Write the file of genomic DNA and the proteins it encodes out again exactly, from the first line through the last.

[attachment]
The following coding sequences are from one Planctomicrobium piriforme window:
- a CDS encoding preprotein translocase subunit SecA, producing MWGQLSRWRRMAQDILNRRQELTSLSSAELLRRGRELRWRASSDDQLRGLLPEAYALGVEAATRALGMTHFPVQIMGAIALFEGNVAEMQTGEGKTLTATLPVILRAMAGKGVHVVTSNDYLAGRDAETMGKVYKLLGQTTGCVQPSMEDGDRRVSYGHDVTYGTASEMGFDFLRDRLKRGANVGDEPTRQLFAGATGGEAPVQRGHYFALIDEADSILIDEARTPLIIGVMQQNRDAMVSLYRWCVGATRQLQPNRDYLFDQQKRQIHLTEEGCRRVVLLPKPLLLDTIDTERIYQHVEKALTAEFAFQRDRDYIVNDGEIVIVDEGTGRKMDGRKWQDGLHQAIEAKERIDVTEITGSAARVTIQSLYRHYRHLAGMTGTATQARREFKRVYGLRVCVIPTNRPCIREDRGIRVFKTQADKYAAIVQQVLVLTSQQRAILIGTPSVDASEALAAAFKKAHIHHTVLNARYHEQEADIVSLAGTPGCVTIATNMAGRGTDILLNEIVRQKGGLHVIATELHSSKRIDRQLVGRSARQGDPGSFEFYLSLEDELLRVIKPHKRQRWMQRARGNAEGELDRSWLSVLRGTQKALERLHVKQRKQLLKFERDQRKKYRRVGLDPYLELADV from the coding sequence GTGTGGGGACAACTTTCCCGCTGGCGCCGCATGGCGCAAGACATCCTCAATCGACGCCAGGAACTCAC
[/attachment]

The following coding sequences are from one Planctomicrobium piriforme window:
- a CDS encoding preprotein translocase subunit SecA, producing MWGQLSRWRRMAQDILNRRQELTSLSSAELLRRGRELRWRASSDDQLRGLLPEAYALGVEAATRALGMTHFPVQIMGAIALFEGNVAEMQTGEGKTLTATLPVILRAMAGKGVHVVTSNDYLAGRDAETMGKVYKLLGQTTGCVQPSMEDGDRRVSYGHDVTYGTASEMGFDFLRDRLKRGANVGDEPTRQLFAGATGGEAPVQRGHYFALIDEADSILIDEARTPLIIGVMQQNRDAMVSLYRWCVGATRQLQPNRDYLFDQQKRQIHLTEEGCRRVVLLPKPLLLDTIDTERIYQHVEKALTAEFAFQRDRDYIVNDGEIVIVDEGTGRKMDGRKWQDGLHQAIEAKERIDVTEITGSAARVTIQSLYRHYRHLAGMTGTATQARREFKRVYGLRVCVIPTNRPCIREDRGIRVFKTQADKYAAIVQQVLVLTSQQRAILIGTPSVDASEALAAAFKKAHIHHTVLNARYHEQEADIVSLAGTPGCVTIATNMAGRGTDILLNEIVRQKGGLHVIATELHSSKRIDRQLVGRSARQGDPGSFEFYLSLEDELLRVIKPHKRQRWMQRARGNAEGELDRSWLSVLRGTQKALERLHVKQRKQLLKFERDQRKKYRRVGLDPYLELADV from the coding sequence GTGTGGGGACAACTTTCCCGCTGGCGCCGCATGGCGCAAGACATCCTCAATCGACGCCAGGAACTCAC